Core Laboratories (NYSE:CLB) can be a difficult company to evaluate and understand. However, put simply, Core Laboratories' business is helping oil companies better understand their reservoirs, which enables their clients to produce more, thus squeezing as much out of their top and bottom line performances as possible. As oil reserves become more difficult to find, and more costly to extract oil from, big oil companies are paying Core Laboratories more for their services.
Core Laboratories' deep understanding and knowledge of the industry provides the company with a strong economic moat that should comfort investors weary of this year's 22% drop in stock price. Let's take a look at the factors behind the stock's decline in price, and what investors should focus on going forward.
What's the big deal?
The first two substantial drops in Core Laboratories' stock price were a result of two separate announcements. First, adverse weather and the resulting weaker drilling demand made it difficult for Core Laboratories to grow its top line in the first quarter with sales up only 1%. Despite the sluggish top line, the company's first quarter remained impressive. Core Laboratories posted its most profitable first quarter in company history and all three of its business segments' earnings improved year over year. However, the market wasn't impressed and quickly sent the stock spiraling lower.
Despite falling out of favor with the market after its first quarter results, management remained confident about the remainder of the year. Unfortunately, that's the cause of Core Laboratories' second significant drop in stock price this year.
Roughly three weeks later, after delivering first quarter results, management announced a weaker than desired April would cause second quarter results to come in lower. Whatever caused management to slightly reverse their optimism a mere three weeks later spooked the markets, and caused an even steeper drop in stock price. However, when you look into its medium- to long-term potential, this appears to be a drastic overreaction. Here are a couple of things for long-term investors to keep in mind.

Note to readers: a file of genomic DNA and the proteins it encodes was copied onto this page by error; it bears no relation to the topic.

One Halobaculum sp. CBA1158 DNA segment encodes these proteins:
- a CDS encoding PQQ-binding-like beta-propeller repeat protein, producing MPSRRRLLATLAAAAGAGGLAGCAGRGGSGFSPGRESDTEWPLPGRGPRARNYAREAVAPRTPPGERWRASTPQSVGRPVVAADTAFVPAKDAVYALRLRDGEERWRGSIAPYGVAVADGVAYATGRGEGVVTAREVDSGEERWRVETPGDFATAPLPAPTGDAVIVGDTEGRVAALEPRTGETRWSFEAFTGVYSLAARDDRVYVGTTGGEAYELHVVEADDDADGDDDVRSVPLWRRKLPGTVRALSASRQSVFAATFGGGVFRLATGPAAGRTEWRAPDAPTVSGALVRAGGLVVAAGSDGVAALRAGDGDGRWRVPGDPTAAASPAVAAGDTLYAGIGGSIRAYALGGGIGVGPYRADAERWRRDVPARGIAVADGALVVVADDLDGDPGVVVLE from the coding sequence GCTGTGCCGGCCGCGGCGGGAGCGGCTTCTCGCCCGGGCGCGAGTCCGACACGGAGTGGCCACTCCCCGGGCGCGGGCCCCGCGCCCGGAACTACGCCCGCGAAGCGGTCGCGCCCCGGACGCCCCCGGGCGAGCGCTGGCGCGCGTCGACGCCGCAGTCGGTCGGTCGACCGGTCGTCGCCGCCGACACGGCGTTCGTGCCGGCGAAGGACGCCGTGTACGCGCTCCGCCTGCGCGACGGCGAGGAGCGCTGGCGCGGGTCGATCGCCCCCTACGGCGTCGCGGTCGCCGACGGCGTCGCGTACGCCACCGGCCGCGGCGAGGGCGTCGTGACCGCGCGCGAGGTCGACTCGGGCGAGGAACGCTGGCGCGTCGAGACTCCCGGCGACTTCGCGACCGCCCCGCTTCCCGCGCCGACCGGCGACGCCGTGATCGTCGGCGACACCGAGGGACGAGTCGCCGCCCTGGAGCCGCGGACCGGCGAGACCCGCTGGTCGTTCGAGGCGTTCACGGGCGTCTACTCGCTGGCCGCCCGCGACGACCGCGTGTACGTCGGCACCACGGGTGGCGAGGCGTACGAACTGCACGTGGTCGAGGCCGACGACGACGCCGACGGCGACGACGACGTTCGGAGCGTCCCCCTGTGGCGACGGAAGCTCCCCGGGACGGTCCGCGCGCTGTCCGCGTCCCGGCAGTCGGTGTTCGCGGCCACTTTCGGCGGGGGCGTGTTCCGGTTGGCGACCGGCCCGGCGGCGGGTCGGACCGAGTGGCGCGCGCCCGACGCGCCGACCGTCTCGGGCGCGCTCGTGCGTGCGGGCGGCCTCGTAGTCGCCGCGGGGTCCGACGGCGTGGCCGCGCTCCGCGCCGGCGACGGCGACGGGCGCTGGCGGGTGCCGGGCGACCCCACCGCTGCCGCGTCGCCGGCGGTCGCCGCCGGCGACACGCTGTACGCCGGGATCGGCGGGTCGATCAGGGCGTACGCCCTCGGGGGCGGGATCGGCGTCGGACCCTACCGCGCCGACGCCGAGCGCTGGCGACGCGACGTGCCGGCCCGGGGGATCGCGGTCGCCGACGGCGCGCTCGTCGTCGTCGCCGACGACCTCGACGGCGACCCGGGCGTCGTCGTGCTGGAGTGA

Still a buy?
One of the best aspects of owning shares of Core Laboratories is its ability to churn out free cash flow like few companies can. Even with a slower than anticipated first half of 2014, Core Laboratories churned out more than $131 million in free cash flow. Put another way, it converted over $0.20 of every revenue dollar into free cash flow, an impressive conversion rate in the oilfield services sector.
Here's the impressive and consistent uptrend of Core Laboratories' free cash flow over the last 10 years.
Over the last 10 years the company has grown its free cash flow 475% and, as long as the company continues to develop leading products and services for its clients in the oilfield, investors can expect this trend to continue. To drive that point home, in the first quarter management noted that 70% of revenues are from products introduced within the last three years and 90% from products introduced in within the last five years -- thus, ensuring that near-term revenue and cash flow will continue to improve.
In addition to strong free cash flow, Core Laboratories also has a history of returning significant value to shareholders through dividends and share repurchase programs. In fact, the company's strong cash flow enabled it to pay more than $22 million in cash dividends and to repurchase roughly 455,000 shares in the most recent quarter alone -- its share count is at its lowest level in more than a decade and a half.
In the grand scheme of things, the pain investors have felt this year as Core Laboratories dropped 22% should be reversed in the years ahead. When drilling activity slows it certainly throws in a short-term speed bump for the company, but investors should feel confident that market share, margins, cash flows, and value returned to shareholders remain strong. Core Laboratories is a great company to hold long term, and it isn't very often investors get a chance to grab shares at a reduced price.
Daniel Miller owns shares of Core Laboratories. The Motley Fool recommends Core Laboratories. The Motley Fool owns shares of Core Laboratories. Try any of our Foolish newsletter services free for 30 days. We Fools may not all hold the same opinions, but we all believe that considering a diverse range of insights makes us better investors. The Motley Fool has a disclosure policy.